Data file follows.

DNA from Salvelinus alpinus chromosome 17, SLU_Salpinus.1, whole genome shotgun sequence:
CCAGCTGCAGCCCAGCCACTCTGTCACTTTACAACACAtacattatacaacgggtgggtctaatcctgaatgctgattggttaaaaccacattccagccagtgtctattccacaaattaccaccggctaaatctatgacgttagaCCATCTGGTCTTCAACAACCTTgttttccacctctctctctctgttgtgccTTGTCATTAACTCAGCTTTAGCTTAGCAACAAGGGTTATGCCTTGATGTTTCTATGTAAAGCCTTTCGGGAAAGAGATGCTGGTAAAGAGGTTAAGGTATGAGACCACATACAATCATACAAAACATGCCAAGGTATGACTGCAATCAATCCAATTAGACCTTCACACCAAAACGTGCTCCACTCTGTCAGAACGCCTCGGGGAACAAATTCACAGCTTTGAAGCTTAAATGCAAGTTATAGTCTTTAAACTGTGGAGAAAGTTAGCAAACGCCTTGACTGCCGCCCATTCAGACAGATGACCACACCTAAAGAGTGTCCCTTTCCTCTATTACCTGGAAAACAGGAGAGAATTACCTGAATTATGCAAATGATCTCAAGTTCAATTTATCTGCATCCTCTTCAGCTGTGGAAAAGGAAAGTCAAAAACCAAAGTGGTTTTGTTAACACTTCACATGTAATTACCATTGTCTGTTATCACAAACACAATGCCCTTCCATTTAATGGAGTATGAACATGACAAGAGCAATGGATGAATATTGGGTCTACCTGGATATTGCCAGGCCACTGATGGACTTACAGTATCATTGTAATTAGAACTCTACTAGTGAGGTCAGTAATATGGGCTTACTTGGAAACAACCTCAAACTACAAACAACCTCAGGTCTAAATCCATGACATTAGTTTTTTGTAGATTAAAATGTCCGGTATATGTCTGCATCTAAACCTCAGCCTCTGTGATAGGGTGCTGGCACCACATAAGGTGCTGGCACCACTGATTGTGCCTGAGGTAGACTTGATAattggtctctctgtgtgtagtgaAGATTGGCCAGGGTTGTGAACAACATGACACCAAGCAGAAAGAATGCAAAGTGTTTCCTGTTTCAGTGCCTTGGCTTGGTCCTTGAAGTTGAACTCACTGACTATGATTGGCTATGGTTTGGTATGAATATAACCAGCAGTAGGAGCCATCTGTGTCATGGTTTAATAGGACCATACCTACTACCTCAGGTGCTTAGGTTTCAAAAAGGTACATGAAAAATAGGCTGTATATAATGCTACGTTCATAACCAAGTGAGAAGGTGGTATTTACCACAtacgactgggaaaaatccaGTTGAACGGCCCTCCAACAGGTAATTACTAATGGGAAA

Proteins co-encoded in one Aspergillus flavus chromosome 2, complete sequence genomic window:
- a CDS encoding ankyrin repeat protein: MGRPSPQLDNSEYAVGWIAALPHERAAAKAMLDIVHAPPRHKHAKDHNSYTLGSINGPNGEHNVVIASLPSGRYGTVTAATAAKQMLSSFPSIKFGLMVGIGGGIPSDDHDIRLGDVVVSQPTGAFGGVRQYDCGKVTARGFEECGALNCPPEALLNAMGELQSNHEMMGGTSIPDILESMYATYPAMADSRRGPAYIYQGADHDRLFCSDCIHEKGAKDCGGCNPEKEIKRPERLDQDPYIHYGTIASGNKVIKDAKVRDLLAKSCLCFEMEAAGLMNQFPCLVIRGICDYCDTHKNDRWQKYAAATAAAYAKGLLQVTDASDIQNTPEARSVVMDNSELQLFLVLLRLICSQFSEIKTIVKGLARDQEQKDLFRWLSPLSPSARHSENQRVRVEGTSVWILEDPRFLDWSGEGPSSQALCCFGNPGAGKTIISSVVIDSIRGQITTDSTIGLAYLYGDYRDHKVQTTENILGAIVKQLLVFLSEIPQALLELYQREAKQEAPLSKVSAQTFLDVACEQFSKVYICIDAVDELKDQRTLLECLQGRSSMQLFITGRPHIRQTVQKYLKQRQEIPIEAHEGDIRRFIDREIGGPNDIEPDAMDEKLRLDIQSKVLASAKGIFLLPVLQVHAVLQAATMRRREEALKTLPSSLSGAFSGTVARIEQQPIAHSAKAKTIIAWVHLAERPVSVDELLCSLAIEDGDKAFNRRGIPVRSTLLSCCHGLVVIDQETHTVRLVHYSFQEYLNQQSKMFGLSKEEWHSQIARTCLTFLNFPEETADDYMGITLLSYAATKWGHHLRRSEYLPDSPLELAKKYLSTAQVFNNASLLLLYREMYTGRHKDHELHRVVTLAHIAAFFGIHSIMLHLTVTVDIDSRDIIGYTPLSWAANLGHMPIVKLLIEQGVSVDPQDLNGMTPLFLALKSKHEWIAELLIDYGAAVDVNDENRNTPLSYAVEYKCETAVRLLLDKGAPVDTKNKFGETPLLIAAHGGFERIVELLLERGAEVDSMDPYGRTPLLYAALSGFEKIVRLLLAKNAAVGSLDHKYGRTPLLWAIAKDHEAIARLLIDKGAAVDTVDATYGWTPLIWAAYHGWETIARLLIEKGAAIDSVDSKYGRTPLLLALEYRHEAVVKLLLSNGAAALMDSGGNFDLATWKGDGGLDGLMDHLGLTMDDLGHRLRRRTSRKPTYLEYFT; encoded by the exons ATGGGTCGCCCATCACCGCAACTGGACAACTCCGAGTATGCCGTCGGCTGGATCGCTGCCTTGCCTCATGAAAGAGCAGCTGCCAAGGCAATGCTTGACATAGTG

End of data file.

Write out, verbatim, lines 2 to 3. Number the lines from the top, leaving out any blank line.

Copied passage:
CCAGCTGCAGCCCAGCCACTCTGTCACTTTACAACACAtacattatacaacgggtgggtctaatcctgaatgctgattggttaaaaccacattccagccagtgtctattccacaaattaccaccggctaaatctatgacgttagaCCATCTGGTCTTCAACAACCTTgttttccacctctctctctctgttgtgccTTGTCATTAACTCAGCTTTAGCTTAGCAACAAGGGTTATGCCTTGATGTTTCTATGTAAAGCCTTTCGGGAAAGAGATGCTGGTAAAGAGGTTAAGGTATGAGACCACATACAATCATACAAAACATGCCAAGGTATGACTGCAATCAATCCAATTAGACCTTCACACCAAAACGTGCTCCACTCTGTCAGAACGCCTCGGGGAACAAATTCACAGCTTTGAAGCTTAAATGCAAGTTATAGTCTTTAAACTGTGGAGAAAGTTAGCAAACGCCTTGACTGCCGCCCATTCAGACAGATGACCACACCTAAAGAGTGTCCCTTTCCTCTATTACCTGGAAAACAGGAGAGAATTACCTGAATTATGCAAATGATCTCAAGTTCAATTTATCTGCATCCTCTTCAGCTGTGGAAAAGGAAAGTCAAAAACCAAAGTGGTTTTGTTAACACTTCACATGTAATTACCATTGTCTGTTATCACAAACACAATGCCCTTCCATTTAATGGAGTATGAACATGACAAGAGCAATGGATGAATATTGGGTCTACCTGGATATTGCCAGGCCACTGATGGACTTACAGTATCATTGTAATTAGAACTCTACTAGTGAGGTCAGTAATATGGGCTTACTTGGAAACAACCTCAAACTACAAACAACCTCAGGTCTAAATCCATGACATTAGTTTTTTGTAGATTAAAATGTCCGGTATATGTCTGCATCTAAACCTCAGCCTCTGTGATAGGGTGCTGGCACCACATAAGGTGCTGGCACCACTGATTGTGCCTGAGGTAGACTTGATAattggtctctctgtgtgtagtgaAGATTGGCCAGGGTTGTGAACAACATGACACCAAGCAGAAAGAATGCAAAGTGTTTCCTGTTTCAGTGCCTTGGCTTGGTCCTTGAAGTTGAACTCACTGACTATGATTGGCTATGGTTTGGTATGAATATAACCAGCAGTAGGAGCCATCTGTGTCATGGTTTAATAGGACCATACCTACTACCTCAGGTGCTTAGGTTTCAAAAAGGTACATGAAAAATAGGCTGTATATAATGCTACGTTCATAACCAAGTGAGAAGGTGGTATTTACCACAtacgactgggaaaaatccaGTTGAACGGCCCTCCAACAGGTAATTACTAATGGGAAA

Proteins co-encoded in one Aspergillus flavus chromosome 2, complete sequence genomic window: